Border Residents Disappointed by Fence Provision in New Immigration Reform Bill
The so-called “Gang of Eight,” a bipartisan group of U.S. senators, released their much-awaited comprehensive immigration reform bill late Tuesday. It’s thrilling to finally see a reform bill which looks like it has some momentum come out of Congress—until you see the first section devoted to border security, which is like a kick in the gut for border communities.
Get ready for more fences, more invasive surveillance and more “boots on the ground.”
The bill appropriates $1.5 billion for the “Southern Border Fencing Strategy” to identify where fencing, including double-layer fencing, infrastructure, and technology would be deployed along the Southern border.
Here we go again. For anyone who has closely followed the building of the border fence in Texas, this is an immediate red flag. Landowners like Brownsville resident Eloisa Tamez have been fighting the condemnation of their land since 2008. Much of the unfenced land left along the southern border is in Texas and it is owned by private landowners.
The proposed fencing means another round of land condemnations and costly court battles for landowners and business owners. Since 2007—when the Department of Homeland Security first started land condemnations under the 2006 Secure Fence Act in Texas—the agency has never adequately explained the decision-making process that determines where the fencing is built. And border residents say DHS seldom confers with communities before they start building.
Even worse, the immigration status of millions will hinge on the building of these border fences by the National Guard, as well as adding more drone surveillance to the border. And then finally a determination by a hyper-partisan Congress on whether the border is secure.
The bill creates a new class of immigrant called the “Registered Provisional Immigrant.” The bill says “RPIs” can travel outside of the country for up to 180 days a year and they can work. But it is a provisional status, presumably with even less rights than a Legal Permanent Resident status. According to the bill, immigrants cannot begin the process of becoming Legal Permanent Residents, (aka securing a green card) until the Homeland Security secretary submits a notice to Congress and the president that the Comprehensive Southern Border Security Strategy is “substantially deployed and substantially operational,” and that the Secure Fence Strategy is implemented and “substantially completed.”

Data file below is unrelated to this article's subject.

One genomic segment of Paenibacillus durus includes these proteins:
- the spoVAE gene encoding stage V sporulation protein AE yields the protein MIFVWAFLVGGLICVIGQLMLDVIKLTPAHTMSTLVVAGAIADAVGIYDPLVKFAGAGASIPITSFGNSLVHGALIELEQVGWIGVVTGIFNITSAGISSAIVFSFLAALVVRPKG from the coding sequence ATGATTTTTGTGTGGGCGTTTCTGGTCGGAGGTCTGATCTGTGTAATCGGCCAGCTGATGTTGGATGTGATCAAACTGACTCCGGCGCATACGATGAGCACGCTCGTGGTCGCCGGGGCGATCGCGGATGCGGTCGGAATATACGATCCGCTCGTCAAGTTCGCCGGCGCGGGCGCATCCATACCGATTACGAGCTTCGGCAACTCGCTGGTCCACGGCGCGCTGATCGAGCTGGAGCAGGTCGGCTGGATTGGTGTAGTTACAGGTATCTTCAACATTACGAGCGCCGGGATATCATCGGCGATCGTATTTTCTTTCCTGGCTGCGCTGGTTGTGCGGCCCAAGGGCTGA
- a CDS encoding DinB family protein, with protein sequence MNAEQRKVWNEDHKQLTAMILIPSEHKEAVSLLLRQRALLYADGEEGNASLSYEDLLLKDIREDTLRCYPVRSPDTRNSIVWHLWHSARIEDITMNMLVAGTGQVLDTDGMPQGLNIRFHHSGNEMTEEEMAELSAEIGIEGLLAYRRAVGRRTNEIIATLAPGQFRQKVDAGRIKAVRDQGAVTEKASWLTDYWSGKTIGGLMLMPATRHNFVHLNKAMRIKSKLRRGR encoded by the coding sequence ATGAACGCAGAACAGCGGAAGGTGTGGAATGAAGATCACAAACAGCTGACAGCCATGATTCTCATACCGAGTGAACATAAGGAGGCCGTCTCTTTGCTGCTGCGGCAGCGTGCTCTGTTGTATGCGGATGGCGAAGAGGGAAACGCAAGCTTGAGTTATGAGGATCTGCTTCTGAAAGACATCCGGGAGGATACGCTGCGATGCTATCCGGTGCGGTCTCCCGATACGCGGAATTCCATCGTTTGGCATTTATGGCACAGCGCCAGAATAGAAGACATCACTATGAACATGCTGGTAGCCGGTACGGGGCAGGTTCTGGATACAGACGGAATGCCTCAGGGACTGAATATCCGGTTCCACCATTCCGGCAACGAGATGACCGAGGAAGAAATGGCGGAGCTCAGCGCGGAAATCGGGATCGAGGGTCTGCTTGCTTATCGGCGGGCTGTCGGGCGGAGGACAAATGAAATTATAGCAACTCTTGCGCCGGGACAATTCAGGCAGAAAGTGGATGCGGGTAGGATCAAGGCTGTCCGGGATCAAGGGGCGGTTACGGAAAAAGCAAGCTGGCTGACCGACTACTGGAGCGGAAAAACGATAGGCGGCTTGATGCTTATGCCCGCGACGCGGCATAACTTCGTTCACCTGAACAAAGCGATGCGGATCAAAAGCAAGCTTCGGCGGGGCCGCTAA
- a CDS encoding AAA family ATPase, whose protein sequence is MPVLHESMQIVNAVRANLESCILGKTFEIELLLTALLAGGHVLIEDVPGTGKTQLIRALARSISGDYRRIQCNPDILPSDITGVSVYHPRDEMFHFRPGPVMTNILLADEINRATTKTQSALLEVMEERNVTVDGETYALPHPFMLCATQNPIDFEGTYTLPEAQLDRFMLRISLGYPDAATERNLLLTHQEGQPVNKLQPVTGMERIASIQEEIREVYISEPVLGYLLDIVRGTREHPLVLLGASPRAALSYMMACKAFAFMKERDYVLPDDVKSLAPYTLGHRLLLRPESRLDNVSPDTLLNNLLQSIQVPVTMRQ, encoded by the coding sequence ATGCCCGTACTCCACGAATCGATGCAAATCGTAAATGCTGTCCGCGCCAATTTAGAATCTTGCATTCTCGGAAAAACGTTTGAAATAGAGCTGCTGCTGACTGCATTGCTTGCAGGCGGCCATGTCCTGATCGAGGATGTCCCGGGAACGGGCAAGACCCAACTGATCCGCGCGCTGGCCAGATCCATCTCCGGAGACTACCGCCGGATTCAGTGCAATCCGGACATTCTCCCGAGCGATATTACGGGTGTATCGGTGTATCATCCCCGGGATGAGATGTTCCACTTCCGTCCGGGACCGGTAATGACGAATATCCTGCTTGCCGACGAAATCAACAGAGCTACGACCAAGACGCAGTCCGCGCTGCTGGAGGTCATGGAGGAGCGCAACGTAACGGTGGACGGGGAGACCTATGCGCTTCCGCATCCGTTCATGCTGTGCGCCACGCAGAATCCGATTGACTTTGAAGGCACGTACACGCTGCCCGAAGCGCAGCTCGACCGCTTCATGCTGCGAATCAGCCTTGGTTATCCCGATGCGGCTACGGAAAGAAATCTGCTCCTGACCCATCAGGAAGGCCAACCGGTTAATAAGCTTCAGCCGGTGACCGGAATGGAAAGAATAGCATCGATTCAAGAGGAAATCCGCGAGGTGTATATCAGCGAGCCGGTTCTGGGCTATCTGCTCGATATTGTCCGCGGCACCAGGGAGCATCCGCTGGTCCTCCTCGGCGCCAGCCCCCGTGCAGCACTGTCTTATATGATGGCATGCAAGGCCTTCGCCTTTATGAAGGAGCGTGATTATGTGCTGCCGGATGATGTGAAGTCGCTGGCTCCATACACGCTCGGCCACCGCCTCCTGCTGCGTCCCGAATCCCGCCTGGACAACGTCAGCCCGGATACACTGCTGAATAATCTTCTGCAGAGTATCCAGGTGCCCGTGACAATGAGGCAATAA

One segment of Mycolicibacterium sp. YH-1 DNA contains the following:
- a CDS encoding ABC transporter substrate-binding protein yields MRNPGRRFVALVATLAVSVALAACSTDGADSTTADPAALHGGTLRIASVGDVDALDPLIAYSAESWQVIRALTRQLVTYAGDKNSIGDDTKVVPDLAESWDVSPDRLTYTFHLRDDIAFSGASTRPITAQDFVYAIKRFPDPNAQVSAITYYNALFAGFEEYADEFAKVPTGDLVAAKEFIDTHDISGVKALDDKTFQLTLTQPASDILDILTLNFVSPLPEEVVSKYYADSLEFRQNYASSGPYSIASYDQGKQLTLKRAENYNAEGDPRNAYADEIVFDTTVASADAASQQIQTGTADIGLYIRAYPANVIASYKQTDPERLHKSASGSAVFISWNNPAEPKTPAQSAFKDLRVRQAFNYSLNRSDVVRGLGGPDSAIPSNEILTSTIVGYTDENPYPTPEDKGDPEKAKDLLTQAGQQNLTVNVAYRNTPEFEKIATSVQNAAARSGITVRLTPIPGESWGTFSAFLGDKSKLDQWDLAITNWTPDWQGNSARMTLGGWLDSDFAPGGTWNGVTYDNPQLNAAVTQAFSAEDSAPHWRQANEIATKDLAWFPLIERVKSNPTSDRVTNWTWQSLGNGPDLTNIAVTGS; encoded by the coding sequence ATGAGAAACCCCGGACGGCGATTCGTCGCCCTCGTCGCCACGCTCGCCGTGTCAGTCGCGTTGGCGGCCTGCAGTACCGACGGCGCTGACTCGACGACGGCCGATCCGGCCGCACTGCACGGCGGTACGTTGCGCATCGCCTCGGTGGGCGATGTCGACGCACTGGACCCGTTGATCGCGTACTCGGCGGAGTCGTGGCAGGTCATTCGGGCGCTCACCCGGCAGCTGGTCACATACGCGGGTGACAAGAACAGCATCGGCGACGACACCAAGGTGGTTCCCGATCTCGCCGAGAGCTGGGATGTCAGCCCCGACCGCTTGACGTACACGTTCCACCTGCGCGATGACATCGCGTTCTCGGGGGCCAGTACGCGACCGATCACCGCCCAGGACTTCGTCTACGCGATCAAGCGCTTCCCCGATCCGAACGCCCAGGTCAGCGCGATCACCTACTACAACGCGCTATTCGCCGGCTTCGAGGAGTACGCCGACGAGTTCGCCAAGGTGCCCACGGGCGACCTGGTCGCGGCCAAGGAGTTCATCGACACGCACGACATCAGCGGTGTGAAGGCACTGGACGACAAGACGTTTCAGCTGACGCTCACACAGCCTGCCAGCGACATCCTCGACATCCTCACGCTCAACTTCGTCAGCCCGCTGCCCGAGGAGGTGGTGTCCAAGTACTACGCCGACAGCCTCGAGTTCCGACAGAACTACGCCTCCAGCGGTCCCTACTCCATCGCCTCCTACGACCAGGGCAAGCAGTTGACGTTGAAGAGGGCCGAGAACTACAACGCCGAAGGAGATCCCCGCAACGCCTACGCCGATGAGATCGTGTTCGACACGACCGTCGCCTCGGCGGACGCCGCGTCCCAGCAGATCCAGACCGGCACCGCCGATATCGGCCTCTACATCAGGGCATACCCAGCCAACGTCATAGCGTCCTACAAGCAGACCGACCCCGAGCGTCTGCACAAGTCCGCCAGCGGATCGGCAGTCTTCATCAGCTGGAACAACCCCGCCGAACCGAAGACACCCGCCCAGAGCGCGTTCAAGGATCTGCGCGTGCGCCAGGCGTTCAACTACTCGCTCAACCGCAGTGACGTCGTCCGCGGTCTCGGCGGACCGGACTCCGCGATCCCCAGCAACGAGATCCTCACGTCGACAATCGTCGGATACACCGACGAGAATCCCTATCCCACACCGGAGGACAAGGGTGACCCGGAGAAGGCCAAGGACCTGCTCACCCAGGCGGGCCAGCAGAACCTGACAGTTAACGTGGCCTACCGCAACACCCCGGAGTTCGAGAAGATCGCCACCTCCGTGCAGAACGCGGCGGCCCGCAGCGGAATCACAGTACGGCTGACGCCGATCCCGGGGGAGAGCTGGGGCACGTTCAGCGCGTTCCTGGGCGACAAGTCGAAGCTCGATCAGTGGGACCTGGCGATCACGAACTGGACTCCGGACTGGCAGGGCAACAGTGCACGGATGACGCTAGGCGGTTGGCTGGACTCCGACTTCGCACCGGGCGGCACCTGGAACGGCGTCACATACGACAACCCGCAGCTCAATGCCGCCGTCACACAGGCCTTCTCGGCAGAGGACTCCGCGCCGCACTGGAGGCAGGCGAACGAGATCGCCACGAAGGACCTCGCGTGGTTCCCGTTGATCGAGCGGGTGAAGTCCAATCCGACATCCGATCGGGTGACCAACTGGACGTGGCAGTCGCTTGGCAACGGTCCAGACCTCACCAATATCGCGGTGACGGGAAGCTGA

This could take years. Government officials have been trying to form a coherent border security strategy ever since 9/11 with little success. The past decade is littered with ideas and technologies that were once touted as the latest and greatest only to be later scrapped because they didn’t work and cost taxpayers too much. For instance, the virtual fence project was canceled in 2011 because of cost overruns and technical glitches. The radar sometimes mistook desert brush for border crossers when it was windy. And when it rained, the radar often didn’t work at all. The whole experiment cost taxpayers $1 billion.
Kathleen Campbell Walker, an El Paso immigration attorney with the law firm Cox Smith, says she was disappointed to see the fence provision in the bill. “A lot of communities—like El Paso where I live—have found the border fence to be a very offensive symbol,” says “I’m sorry to see the building of a fence used as a prerequisite for immigration reform.”
Rio Grande Valley resident Scott Nicol, chair of the Sierra Club Borderlands Team, has been a steadfast opponent of building more fence, which he sees as environmentally destructive and an ultimately ineffective security tool. “If they’re talking about basing immigrant adjustment on the completion of the wall it’s going to take years because of the condemnations that will have to take place,” says Nicol. “The walls have already been built where it’s easy to condemn properties. They can destroy nature refuges without blinking because they’re on federal lands. But what’s left now is private property and most of it is in Texas.”
Even worse, he says, is that the walls are often ineffective. They clog with debris and flood communities or they fall over in flash floods. People can scale them with relative ease. “When the Gang of Eight was visiting Nogales they watched a woman climb the fence,” says Nicol.
For those already weary from fighting the U.S. government for their land for the past five years, the specter of another round of land condemnations is frightening. “My sense is that the government is plowing ahead on a security plan and the indigenous people in this community are still in the dark,” says Dr. Margo Tamez, daughter of Eloisa Tamez, who are of members of the Lipan Apache tribe.
As we spoke Tuesday, Margo said her mother was in federal court in Brownsville, still fighting to hold onto their property in El Calaboz, a tiny border community outside of Brownsville. The U.S. government is trying to take the land underneath the 18-foot border fence it already built in the middle of her property. They are offering the family $100. “We are subjected to decisions made from far away and not consulted about the things being done to our land,” says Margo, who now works as an assistant professor in Indigenous Studies at the University of British Columbia.
The comprehensive immigration reform bill is a hefty 844 pages. Many border residents are anxious to examine it in greater depth and weigh its impacts on their communities. “I’m still digesting this,” says Campbell Walker of the bill. “It’s going to be controversial and it still has a long way to go before it’s signed by the president.”